Carlson v. Home Team Pest Defense, Inc.Annotate this Case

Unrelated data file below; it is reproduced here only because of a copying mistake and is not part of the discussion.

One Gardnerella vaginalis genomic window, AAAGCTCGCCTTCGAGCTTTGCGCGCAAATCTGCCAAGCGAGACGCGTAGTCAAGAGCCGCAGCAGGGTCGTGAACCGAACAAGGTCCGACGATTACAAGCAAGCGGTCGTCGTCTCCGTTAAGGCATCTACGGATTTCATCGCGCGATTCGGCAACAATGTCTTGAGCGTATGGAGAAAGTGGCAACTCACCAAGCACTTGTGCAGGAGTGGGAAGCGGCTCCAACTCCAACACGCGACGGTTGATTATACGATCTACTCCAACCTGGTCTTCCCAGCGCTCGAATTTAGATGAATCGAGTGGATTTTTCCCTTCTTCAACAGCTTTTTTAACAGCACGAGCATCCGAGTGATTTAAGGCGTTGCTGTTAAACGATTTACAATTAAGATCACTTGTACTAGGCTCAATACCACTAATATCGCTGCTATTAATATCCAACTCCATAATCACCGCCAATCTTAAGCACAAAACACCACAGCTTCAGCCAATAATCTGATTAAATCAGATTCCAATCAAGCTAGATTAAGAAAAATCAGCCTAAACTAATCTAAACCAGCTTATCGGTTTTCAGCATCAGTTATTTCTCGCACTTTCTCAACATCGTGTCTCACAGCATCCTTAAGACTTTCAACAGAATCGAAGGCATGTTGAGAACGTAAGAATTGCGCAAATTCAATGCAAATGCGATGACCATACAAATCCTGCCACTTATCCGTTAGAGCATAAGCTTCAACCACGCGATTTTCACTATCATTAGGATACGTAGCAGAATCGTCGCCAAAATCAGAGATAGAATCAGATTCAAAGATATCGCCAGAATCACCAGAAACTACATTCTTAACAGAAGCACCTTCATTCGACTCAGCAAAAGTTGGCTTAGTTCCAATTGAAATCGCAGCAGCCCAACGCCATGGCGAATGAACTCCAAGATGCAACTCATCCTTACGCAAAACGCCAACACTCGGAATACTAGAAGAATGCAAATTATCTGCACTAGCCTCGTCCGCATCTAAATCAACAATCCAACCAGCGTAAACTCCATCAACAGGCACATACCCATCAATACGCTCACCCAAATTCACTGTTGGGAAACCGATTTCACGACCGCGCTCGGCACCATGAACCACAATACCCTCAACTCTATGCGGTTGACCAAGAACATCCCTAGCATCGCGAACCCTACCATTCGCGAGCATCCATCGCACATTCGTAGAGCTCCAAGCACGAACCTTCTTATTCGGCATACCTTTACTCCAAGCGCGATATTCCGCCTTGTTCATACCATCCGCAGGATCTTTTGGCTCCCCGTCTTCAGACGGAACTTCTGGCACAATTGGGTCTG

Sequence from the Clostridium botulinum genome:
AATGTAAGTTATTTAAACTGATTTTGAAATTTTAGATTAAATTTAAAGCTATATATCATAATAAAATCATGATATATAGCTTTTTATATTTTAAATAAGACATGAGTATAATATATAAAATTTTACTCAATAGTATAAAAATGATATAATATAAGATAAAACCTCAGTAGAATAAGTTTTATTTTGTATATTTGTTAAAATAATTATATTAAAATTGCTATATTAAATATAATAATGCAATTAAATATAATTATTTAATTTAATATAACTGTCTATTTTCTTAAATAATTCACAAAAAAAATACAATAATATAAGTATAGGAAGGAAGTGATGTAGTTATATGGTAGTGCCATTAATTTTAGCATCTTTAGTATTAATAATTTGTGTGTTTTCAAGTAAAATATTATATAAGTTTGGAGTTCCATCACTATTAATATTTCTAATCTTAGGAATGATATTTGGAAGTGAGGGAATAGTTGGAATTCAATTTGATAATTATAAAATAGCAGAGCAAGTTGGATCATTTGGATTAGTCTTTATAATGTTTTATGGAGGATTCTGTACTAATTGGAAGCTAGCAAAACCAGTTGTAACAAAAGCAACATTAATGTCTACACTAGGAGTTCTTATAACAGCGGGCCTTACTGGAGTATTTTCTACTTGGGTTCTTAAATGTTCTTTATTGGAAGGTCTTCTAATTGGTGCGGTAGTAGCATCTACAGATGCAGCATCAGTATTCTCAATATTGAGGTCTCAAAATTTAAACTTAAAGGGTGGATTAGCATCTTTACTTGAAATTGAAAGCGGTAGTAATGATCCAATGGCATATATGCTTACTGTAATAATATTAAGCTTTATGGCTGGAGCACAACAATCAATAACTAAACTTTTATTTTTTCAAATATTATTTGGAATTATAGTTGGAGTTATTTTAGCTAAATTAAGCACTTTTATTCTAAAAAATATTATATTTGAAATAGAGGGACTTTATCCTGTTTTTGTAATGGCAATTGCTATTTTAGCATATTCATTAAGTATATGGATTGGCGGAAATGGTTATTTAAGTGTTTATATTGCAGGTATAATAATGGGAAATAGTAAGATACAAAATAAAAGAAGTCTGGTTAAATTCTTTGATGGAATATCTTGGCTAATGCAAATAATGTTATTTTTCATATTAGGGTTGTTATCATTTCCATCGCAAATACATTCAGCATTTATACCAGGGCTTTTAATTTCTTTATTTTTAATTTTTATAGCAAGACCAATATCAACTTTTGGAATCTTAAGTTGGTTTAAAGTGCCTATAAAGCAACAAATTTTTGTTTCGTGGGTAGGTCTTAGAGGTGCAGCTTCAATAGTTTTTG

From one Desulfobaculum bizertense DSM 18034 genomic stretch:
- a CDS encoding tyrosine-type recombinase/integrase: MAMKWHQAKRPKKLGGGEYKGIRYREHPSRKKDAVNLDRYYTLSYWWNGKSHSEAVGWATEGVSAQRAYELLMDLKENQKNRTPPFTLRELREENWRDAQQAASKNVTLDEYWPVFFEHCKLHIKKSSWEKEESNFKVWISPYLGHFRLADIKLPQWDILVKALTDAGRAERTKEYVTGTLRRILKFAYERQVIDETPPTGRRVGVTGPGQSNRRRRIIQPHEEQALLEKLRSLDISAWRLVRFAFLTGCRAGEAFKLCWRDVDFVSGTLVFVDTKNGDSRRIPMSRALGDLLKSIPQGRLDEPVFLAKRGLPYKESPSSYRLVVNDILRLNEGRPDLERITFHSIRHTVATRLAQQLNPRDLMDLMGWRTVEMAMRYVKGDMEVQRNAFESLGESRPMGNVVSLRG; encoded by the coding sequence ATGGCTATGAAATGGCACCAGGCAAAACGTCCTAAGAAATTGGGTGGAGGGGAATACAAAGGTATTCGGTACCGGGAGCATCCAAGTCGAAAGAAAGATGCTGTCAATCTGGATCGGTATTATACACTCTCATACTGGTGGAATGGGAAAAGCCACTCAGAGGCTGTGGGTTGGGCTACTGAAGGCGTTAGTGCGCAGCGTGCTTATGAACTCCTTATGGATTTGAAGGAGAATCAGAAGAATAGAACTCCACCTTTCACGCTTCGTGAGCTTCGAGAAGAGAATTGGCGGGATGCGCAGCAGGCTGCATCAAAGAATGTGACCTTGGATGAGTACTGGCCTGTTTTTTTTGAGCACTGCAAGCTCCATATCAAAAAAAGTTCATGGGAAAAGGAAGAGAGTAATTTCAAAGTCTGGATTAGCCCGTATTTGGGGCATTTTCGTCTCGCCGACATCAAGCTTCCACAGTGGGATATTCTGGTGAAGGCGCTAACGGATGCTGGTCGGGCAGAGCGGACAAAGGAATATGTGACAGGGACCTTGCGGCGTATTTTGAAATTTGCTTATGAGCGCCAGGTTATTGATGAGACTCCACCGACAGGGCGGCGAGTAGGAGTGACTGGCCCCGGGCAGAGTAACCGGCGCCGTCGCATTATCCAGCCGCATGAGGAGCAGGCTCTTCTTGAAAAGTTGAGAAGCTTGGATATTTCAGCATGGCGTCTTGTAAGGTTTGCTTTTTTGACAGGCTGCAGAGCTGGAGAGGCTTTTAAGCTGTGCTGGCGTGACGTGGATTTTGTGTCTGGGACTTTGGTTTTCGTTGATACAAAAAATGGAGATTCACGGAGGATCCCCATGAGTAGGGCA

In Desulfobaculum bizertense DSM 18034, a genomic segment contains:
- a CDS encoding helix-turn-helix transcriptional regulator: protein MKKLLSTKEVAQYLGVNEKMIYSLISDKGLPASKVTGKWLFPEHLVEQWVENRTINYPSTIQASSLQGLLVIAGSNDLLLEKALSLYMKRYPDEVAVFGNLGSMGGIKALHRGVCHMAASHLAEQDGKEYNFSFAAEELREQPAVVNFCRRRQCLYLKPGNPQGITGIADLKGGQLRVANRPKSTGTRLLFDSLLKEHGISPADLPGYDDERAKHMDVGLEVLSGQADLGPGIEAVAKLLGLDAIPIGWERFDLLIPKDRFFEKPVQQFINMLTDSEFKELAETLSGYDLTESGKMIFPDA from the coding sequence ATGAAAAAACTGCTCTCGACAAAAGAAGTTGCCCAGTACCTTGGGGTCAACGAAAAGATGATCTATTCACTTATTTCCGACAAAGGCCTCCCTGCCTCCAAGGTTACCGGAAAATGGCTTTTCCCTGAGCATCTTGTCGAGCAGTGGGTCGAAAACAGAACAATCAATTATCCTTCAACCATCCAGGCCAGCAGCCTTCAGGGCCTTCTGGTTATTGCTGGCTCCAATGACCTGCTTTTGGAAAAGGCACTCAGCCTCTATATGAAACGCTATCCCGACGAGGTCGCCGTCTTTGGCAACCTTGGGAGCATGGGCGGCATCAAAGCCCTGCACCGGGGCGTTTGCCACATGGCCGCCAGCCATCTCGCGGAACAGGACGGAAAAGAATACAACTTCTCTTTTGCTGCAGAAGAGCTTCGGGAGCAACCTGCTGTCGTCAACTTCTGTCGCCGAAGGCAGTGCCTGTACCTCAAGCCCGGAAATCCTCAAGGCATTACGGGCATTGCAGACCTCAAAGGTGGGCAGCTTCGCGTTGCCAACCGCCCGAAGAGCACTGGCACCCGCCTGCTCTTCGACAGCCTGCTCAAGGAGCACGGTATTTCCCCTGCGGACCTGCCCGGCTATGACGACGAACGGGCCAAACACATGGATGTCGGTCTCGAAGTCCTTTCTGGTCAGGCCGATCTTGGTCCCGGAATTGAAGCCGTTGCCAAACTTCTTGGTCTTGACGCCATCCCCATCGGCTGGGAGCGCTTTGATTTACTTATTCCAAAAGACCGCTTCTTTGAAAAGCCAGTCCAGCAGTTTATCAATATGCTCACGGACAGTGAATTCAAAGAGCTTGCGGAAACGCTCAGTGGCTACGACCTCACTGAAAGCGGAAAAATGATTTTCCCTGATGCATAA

Carlson sued Home Team, alleging that she was employed as Home’s office manager from February 4, 2013, until her wrongful termination on July 1, 2013. Carlson sought damages for wrongful termination, harassment, breach of her employment agreement, unpaid overtime, retaliation, and intentional infliction of emotional distress. Home moved to compel arbitration, because on Carlson’s first day of work, she was directed to Home’s electronic “onboarding system,” which contained company policies, including Home’s Agreement to Arbitrate. Carlson objected to the Agreement in an email, stating: “I would like to negotiate the terms.” In a conference call with Home’s human resources manager, Carlson asked who would pay for any arbitration and what firm would perform it. The HR Manager began to explain, but Carlson “cut [her] off,” saying that was all the information she needed and she would sign the Agreement. Home’s in-house counsel produced a copy of the Agreement that Carlson “signed electronically,” which was kept in her personnel file.The trial court denied Home’s motion. The court of appeal affirmed, finding the arbitration agreement procedurally and substantively unconscionable, and rejecting contentions that state law unconscionability principles are preempted by the Federal Arbitration Act, 9 U.S.C. 1, and that the courts could sever unconscionable provisions.